Jeep’s iconic Wrangler gets updated for modern times, but still remains as old-school as ever
Photos: Derryn Wong, Kester Kiew, Ben Chia
The Jeep Wrangler is one of those iconic cars in automotive folklore, like the Porsche 911, that stands for a certain philosophy, and refuses to bend its formula in order to fit in with the rest. Buy one of these, and you know for sure what you’re getting.
What you’re getting then, is a big chunky off-roader that makes no apologies. The Wrangler can trace its origins to a World War II military vehicle, but today it is a rugged, no-nonsense sport utility vehicle (SUV) for those who actually go off the beaten track. It strikes an imposing, and intimidating, presence, thanks to its huge high-profile tyres and raised suspension.
It is a massive vehicle (4882mm long, 1894mm wide, 1838mm tall), and you have to clamber unglamorously into the car using the side steps. It also makes for a tricky proposition when manoeuvring this monster around town. Even parking this behemoth requires some planning, as there is a good chance that many of those notoriously tight carparks that litter our city would be unable to accommodate a car like this.
Thankfully, this new-for-2019 Wrangler comes with a host of modern gizmos that makes the driving experience a little less stressful. There is a reverse camera, implanted in the middle of the spare wheel mounted out back, and there are all sorts of sensors around the vehicle, ready to beep and chime if you ever get close to hitting something (which is all the time).
There’s also stuff like a blind spot monitor, and lane keeping assist, which in this particular case proves to be extremely useful given the car’s dimensions. The interior too has been brought up to date, with the centre console featuring a new 8.4-inch touchscreen that incorporates Chrysler’s Uconnect infotainment system, and offers Apple CarPlay/Android Auto compatibility. There are also many USB ports littered throughout the cabin, for those times who you need to charge your phone in the jungle.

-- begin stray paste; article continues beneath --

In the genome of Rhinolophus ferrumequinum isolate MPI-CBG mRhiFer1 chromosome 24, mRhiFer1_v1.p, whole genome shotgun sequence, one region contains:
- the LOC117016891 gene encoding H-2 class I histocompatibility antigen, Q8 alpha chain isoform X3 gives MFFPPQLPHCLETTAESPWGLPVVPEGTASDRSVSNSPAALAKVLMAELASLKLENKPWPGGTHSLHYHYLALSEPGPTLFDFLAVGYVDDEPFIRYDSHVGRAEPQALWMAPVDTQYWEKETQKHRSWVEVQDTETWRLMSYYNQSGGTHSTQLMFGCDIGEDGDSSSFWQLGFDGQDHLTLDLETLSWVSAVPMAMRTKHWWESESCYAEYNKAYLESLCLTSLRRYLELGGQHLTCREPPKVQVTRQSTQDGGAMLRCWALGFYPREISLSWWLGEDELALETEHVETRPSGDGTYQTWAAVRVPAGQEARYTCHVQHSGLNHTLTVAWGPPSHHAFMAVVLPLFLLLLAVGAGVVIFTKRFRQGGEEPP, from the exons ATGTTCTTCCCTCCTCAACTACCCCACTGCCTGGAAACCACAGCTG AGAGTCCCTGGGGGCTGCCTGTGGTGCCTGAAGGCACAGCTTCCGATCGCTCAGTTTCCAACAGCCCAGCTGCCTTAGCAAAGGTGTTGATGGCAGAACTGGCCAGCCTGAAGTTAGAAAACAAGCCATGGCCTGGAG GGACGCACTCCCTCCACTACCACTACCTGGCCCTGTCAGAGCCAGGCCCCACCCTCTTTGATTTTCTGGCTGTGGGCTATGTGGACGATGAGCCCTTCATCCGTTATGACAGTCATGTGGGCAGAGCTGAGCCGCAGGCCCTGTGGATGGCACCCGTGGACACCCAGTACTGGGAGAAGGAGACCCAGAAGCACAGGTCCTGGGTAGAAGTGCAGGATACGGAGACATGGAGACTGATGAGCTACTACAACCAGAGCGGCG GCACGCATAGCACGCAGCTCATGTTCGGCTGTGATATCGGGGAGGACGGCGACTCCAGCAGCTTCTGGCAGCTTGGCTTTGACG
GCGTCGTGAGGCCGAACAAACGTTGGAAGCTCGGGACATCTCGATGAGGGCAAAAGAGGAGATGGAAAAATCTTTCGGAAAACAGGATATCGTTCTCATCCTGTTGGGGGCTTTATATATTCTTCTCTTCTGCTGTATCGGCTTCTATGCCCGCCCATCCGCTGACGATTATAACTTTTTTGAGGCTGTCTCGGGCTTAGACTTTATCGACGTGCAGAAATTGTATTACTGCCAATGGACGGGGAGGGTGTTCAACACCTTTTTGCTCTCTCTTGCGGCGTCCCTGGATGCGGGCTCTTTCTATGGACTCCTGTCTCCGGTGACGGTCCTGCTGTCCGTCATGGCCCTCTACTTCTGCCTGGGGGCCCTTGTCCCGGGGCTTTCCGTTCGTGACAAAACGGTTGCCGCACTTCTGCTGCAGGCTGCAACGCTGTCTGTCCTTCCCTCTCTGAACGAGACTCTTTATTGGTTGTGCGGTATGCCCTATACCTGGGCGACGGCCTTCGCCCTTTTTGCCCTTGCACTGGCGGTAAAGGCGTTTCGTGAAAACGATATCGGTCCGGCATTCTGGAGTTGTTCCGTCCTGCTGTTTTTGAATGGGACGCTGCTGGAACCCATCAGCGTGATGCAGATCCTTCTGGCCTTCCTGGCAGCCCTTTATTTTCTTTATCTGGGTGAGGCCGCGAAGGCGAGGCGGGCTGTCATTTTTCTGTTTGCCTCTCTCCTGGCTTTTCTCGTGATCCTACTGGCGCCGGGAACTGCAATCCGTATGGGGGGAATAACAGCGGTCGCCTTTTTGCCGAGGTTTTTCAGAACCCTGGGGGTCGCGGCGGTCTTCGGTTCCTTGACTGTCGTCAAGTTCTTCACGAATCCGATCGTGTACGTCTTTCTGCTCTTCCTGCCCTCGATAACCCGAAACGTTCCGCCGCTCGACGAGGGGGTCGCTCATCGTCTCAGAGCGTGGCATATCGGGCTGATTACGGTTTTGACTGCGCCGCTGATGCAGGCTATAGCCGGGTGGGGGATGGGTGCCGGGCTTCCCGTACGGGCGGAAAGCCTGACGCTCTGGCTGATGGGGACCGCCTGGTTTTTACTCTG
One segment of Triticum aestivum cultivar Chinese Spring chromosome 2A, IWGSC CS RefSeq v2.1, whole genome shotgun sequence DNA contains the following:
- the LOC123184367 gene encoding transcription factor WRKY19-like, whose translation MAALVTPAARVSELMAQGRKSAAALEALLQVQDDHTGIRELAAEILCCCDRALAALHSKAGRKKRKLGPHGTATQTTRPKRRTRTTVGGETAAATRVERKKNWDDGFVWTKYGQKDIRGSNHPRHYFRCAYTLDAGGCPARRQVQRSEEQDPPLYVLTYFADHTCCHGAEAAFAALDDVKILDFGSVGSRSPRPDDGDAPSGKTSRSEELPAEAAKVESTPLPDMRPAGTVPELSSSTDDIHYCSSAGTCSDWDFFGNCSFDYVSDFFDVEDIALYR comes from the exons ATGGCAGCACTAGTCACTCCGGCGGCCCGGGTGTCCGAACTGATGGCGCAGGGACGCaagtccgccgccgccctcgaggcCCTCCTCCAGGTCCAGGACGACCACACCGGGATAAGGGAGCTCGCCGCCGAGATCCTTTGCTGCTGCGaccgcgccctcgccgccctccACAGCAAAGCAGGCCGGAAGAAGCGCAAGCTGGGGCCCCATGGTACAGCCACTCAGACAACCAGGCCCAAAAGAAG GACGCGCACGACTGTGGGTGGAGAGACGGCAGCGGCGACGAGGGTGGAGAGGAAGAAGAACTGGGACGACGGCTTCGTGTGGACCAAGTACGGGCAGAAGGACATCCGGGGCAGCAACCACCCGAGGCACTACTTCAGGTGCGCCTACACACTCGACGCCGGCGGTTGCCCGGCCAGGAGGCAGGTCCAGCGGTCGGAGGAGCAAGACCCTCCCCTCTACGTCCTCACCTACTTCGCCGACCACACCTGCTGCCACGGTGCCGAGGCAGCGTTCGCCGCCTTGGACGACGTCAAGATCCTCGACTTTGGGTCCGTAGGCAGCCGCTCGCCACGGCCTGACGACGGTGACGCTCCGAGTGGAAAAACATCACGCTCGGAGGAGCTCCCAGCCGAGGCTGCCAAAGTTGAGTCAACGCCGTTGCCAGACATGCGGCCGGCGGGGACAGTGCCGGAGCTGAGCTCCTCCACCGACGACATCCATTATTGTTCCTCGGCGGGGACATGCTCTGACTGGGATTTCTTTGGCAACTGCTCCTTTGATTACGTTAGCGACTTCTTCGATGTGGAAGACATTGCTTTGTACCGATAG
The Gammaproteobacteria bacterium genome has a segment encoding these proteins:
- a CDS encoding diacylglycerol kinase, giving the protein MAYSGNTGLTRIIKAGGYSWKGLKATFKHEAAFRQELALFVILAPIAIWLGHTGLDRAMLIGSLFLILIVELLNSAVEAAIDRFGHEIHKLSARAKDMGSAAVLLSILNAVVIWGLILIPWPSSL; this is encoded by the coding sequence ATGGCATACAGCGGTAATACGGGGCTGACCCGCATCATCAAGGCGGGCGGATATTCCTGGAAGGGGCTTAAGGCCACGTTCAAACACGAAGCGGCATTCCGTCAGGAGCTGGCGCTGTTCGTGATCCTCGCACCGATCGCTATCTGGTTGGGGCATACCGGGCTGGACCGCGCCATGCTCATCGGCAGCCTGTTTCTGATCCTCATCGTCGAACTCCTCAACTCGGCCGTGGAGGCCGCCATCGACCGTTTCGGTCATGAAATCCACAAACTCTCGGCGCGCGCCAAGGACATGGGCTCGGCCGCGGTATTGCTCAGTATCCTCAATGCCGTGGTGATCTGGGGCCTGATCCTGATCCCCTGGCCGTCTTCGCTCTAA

Having said that, the Wrangler is still decidedly old-school in many ways. The doors are removable (necessitating the placement of the window controls on the centre console), and so is the roof, although you’ll need a lot of time and strength to pull it off. The windscreen can be folded down too, if you really enjoy having insects in your face as you drive along.
There’s some new age stuff under the bonnet too, with this iteration of the Wrangler featuring a 2.0-litre turbocharged petrol engine that produces 268hp and 400Nm of torque. It does fairly well performance-wise, with enough grunt to help it move along at a decent pace despite the car’s size, and the unit doesn’t feel at all strained or stretch when you get going.
Regardless, putting your foot down is not something you want to do very often with the Wrangler, as driving it is pretty much like being at the helm of a massive truck. There’s a lot of vagueness in the steering, and you end up having to constantly correct yourself just to stay on the straight and narrow, which is not an easy task considering the size of this thing. On regular roads, the Wrangler simply feels clumsy, cumbersome and completely out of its depth in urban confines.
It’s fairly obvious that the Wrangler is very much designed for extreme off-road use, what with the loose steering, massive ground clearance, and suspension which can take on any sort of road imperfections. But now, it gets more modern features to make those jungle-bashing adventures just that little bit more liveable and tolerable. If that sounds like good news to you, then welcome to the Wrangler.
Jeep Wrangler Sahara 4dr 2.0T
|Engine||1,995cc, inline 4, turbocharged|
|Power||268hp at 5250rpm|
|Torque||400Nm at 3000rpm|
|Top Speed||7.3 seconds|
|VES Band / CO2||C2 / 213g/km|
|Agent||Chrysler Jeep Automotive of Singapore|
|Price||S$239,888 with COE|
Verdict: Updated Wrangler gets new, modern amenities, but still feels old school to drive